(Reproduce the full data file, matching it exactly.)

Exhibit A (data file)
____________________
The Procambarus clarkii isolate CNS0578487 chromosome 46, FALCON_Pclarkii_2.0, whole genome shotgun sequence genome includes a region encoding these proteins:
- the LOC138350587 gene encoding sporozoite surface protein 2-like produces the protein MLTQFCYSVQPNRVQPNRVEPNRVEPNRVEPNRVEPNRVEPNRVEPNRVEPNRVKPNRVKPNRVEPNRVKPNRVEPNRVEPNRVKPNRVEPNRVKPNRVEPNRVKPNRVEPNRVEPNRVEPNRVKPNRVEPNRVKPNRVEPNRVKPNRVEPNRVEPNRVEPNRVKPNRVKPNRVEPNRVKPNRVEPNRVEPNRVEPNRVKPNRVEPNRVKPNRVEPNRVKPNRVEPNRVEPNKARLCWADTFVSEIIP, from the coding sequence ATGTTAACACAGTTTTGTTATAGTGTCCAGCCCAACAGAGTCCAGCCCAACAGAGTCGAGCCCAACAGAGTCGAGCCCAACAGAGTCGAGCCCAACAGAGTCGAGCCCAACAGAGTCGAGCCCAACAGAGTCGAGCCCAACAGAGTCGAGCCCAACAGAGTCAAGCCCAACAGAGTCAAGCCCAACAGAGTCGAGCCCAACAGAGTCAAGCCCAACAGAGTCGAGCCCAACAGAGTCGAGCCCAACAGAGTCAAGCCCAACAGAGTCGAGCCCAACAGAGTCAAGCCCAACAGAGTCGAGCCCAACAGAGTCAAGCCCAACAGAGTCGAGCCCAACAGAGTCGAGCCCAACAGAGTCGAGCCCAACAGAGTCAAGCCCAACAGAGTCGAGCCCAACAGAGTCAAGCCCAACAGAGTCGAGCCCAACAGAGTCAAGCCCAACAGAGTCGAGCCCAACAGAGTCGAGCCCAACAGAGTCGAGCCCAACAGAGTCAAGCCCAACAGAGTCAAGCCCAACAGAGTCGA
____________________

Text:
The Procambarus clarkii isolate CNS0578487 chromosome 46, FALCON_Pclarkii_2.0, whole genome shotgun sequence genome includes a region encoding these proteins:
- the LOC138350587 gene encoding sporozoite surface protein 2-like produces the protein MLTQFCYSVQPNRVQPNRVEPNRVEPNRVEPNRVEPNRVEPNRVEPNRVEPNRVKPNRVKPNRVEPNRVKPNRVEPNRVEPNRVKPNRVEPNRVKPNRVEPNRVKPNRVEPNRVEPNRVEPNRVKPNRVEPNRVKPNRVEPNRVKPNRVEPNRVEPNRVEPNRVKPNRVKPNRVEPNRVKPNRVEPNRVEPNRVEPNRVKPNRVEPNRVKPNRVEPNRVKPNRVEPNRVEPNKARLCWADTFVSEIIP, from the coding sequence ATGTTAACACAGTTTTGTTATAGTGTCCAGCCCAACAGAGTCCAGCCCAACAGAGTCGAGCCCAACAGAGTCGAGCCCAACAGAGTCGAGCCCAACAGAGTCGAGCCCAACAGAGTCGAGCCCAACAGAGTCGAGCCCAACAGAGTCGAGCCCAACAGAGTCAAGCCCAACAGAGTCAAGCCCAACAGAGTCGAGCCCAACAGAGTCAAGCCCAACAGAGTCGAGCCCAACAGAGTCGAGCCCAACAGAGTCAAGCCCAACAGAGTCGAGCCCAACAGAGTCAAGCCCAACAGAGTCGAGCCCAACAGAGTCAAGCCCAACAGAGTCGAGCCCAACAGAGTCGAGCCCAACAGAGTCGAGCCCAACAGAGTCAAGCCCAACAGAGTCGAGCCCAACAGAGTCAAGCCCAACAGAGTCGAGCCCAACAGAGTCAAGCCCAACAGAGTCGAGCCCAACAGAGTCGAGCCCAACAGAGTCGAGCCCAACAGAGTCAAGCCCAACAGAGTCAAGCCCAACAGAGTCGA